By Natalia Konarzewska 

September 25, 2020, the CACI Analyst

On July 12, clashes broke out between the armed forces of Armenia and Azerbaijan along the northern section of their internationally recognized border. The skirmishes receded after July 16 but armed incidents at the border still occurred throughout July and August. The July confrontation, resulting in over a dozen military and civilian deaths and the destruction of infrastructure on both sides of the border, is regarded as the most serious since the Four Day War between Armenia and Azerbaijan in April 2016. The conflict also sparked unprecedented interethnic clashes between Armenian and Azerbaijani diasporas across the world. 

 

Armenian Spetznaz Original 

Published in Analytical Articles

By Avinoam Idan

August 31, 2020, the CACI Analyst

The violent gunfire that erupted between Armenia and Azerbaijan in July appears to have no connection with the ongoing conflict over the Nagorno-Karabakh region. This event took place far from Nagorno-Karabakh, in the Tovuz region. The strategic importance of the Tovuz region is its location on the energy export pipelines route from the Caspian Sea to Turkey and Western markets. It would seem that the players involved here are none other than Russia and Turkey, in active conflict vis-a-vis the war in Libya. The gunfire can be interpreted as a Russian message to Turkey, regarding its energy supply security from the Caspian Sea. If so, this is not the first time Russia has used Armenia to further its interests in the region.  

Armenian Military Parade 

Published in Analytical Articles

By Ilgar Gurbanov

March 27, 2019, the CACI Analyst

In parallel with their peace talks on the Nagorno-Karabakh conflict, Azerbaijan and Armenia seek to diversify and deepen their partnerships with major arms suppliers. By diversifying its arms purchases from several different partners, Azerbaijan seeks to multiply its arsenal and retain a military advantage against Armenia, whose corresponding efforts aim to cement the status quo through military occupation of Azerbaijan’s territories. Both countries aim to maximize the tactical efficiency of their arsenals on the potential battlefield.

 Screen_Shot_2019-03-27_at_2.59.10_PM.png

Published in Analytical Articles
Thursday, 29 November 2018 00:00

Thinking Big About Caspian Energy

 By Stephen Blank

November 29, 2018, the CACI Analyst

The signing of the Caspian convention in August 2018 has opened up exciting new possibilities for getting Central Asian oil and gas to European and global markets. The long-desired Southern Gas Corridor (SGC) from both shores of the Caspian has thus become a possibility. By thinking big, we can use Caspian gas for beneficial economic and political purposes. Whatever route Caspian energy takes to Europe, it must traverse the Caucasus and can be of substantial value in transforming the Eurasian geopolitical scene and agenda. Specifically, those parties who have the most to gain form resolving the Nagorno-Karabakh conflict can now devise a peace program that incorporates the use of energy to help foster an enduring peace between Armenia and Azerbaijan, reduce Russia’s ability to manipulate this conflict, and at the same time enrich them both as well as European consumers.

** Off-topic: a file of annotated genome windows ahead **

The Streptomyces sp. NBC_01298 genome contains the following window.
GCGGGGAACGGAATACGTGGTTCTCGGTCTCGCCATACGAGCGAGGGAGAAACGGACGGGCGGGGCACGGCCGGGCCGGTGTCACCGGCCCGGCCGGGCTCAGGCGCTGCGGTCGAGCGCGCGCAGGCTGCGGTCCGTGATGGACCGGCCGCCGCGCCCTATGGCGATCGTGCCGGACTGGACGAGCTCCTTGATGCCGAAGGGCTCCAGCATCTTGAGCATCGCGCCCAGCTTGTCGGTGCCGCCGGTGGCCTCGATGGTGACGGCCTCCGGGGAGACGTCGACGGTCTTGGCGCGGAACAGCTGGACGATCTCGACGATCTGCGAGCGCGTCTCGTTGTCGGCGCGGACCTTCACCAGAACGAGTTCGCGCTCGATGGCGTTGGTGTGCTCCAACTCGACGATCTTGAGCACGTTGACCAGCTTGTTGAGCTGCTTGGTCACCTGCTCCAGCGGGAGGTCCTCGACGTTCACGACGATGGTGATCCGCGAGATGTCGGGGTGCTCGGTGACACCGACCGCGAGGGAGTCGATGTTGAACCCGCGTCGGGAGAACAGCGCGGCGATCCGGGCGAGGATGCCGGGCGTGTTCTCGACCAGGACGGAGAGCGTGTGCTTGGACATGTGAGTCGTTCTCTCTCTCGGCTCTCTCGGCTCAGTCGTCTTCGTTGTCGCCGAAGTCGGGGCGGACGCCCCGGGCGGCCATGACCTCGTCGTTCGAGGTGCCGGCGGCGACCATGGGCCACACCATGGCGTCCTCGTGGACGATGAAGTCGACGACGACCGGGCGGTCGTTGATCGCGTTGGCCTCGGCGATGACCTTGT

Screen_Shot_2018-11-29_at_11.02.00_AM.png

Published in Analytical Articles

 By Fuad Shahbazov

June 28, 2018, the CACI Analyst

On May 29, Azerbaijan’s President Ilham Aliyev officially inaugurated the first phase of the long-awaited flagship project Southern Gas Corridor (SGC), through which Caspian natural gas from the Shah-Deniz II field will be transported to Europe. The new project consists of several pipeline networks that pass through Georgia and Turkey (via the Trans-Anatolian Pipeline, TANAP) and further through Greece, Albania and Italy (via the Trans-Adriatic Pipeline, TAP). As Shah Deniz Stage 2 is implemented, gas production will increase from 9 to 25 billion cubic meters (bcm) per year. 

 Screen_Shot_2018-06-28_at_1.37.59_PM.png

Published in Analytical Articles

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Staff Publications

Oped S. Frederick Starr, Russia Needs Its Own Charles de Gaulle,  Foreign Policy, July 21, 2022.

2206-StarrSilk Road Paper S. Frederick Starr, Rethinking Greater Central Asia: American and Western Stakes in the Region and How to Advance Them, June 2022 

Oped Svante E. Cornell & Albert Barro, With referendum, Kazakh President pushes for reforms, Euractiv, June 3, 2022.

Oped Svante E. Cornell Russia's Southern Neighbors Take a Stand, The Hill, May 6, 2022.

Silk Road Paper Johan Engvall, Between Bandits and Bureaucrats: 30 Years of Parliamentary Development in Kyrgyzstan, January 2022.  

Oped Svante E. Cornell, No, The War in Ukraine is not about NATO, The Hill, March 9, 2022.

Analysis Svante E. Cornell, Kazakhstan’s Crisis Calls for a Central Asia Policy Reboot, The National Interest, January 34, 2022.

StronguniquecoverBook S. Frederick Starr and Svante E. Cornell, Strong and Unique: Three Decades of U.S.-Kazakhstan Partnership, Central Asia-Caucasus Institute, December 2021.  

Silk Road Paper Svante E. Cornell, S. Frederick Starr & Albert Barro, Political and Economic Reforms in Kazakhstan Under President Tokayev, November 2021.

The Central Asia-Caucasus Analyst is a biweekly publication of the Central Asia-Caucasus Institute & Silk Road Studies Program, a Joint Transatlantic Research and Policy Center affiliated with the American Foreign Policy Council, Washington DC., and the Institute for Security and Development Policy, Stockholm. For 15 years, the Analyst has brought cutting edge analysis of the region geared toward a practitioner audience.

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